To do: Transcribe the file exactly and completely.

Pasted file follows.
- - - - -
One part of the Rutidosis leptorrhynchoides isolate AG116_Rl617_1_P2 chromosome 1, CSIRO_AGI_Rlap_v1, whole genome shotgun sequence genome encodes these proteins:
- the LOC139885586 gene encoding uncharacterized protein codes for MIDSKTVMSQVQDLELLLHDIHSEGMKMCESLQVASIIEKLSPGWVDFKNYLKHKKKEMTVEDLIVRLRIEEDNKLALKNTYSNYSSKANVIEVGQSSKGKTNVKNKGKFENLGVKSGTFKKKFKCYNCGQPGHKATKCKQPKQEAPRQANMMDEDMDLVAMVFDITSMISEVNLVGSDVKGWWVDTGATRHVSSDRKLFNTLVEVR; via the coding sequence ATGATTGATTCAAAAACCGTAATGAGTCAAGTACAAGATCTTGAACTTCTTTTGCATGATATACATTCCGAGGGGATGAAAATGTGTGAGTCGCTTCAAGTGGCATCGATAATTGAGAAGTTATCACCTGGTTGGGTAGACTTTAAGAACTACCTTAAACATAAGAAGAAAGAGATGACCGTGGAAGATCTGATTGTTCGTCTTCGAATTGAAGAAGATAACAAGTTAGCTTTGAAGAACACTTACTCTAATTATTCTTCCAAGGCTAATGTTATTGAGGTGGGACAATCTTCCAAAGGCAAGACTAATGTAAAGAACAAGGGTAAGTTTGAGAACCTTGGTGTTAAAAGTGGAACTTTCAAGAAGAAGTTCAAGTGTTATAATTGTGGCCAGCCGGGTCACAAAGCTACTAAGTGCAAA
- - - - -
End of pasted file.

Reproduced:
One part of the Rutidosis leptorrhynchoides isolate AG116_Rl617_1_P2 chromosome 1, CSIRO_AGI_Rlap_v1, whole genome shotgun sequence genome encodes these proteins:
- the LOC139885586 gene encoding uncharacterized protein codes for MIDSKTVMSQVQDLELLLHDIHSEGMKMCESLQVASIIEKLSPGWVDFKNYLKHKKKEMTVEDLIVRLRIEEDNKLALKNTYSNYSSKANVIEVGQSSKGKTNVKNKGKFENLGVKSGTFKKKFKCYNCGQPGHKATKCKQPKQEAPRQANMMDEDMDLVAMVFDITSMISEVNLVGSDVKGWWVDTGATRHVSSDRKLFNTLVEVR; via the coding sequence ATGATTGATTCAAAAACCGTAATGAGTCAAGTACAAGATCTTGAACTTCTTTTGCATGATATACATTCCGAGGGGATGAAAATGTGTGAGTCGCTTCAAGTGGCATCGATAATTGAGAAGTTATCACCTGGTTGGGTAGACTTTAAGAACTACCTTAAACATAAGAAGAAAGAGATGACCGTGGAAGATCTGATTGTTCGTCTTCGAATTGAAGAAGATAACAAGTTAGCTTTGAAGAACACTTACTCTAATTATTCTTCCAAGGCTAATGTTATTGAGGTGGGACAATCTTCCAAAGGCAAGACTAATGTAAAGAACAAGGGTAAGTTTGAGAACCTTGGTGTTAAAAGTGGAACTTTCAAGAAGAAGTTCAAGTGTTATAATTGTGGCCAGCCGGGTCACAAAGCTACTAAGTGCAAA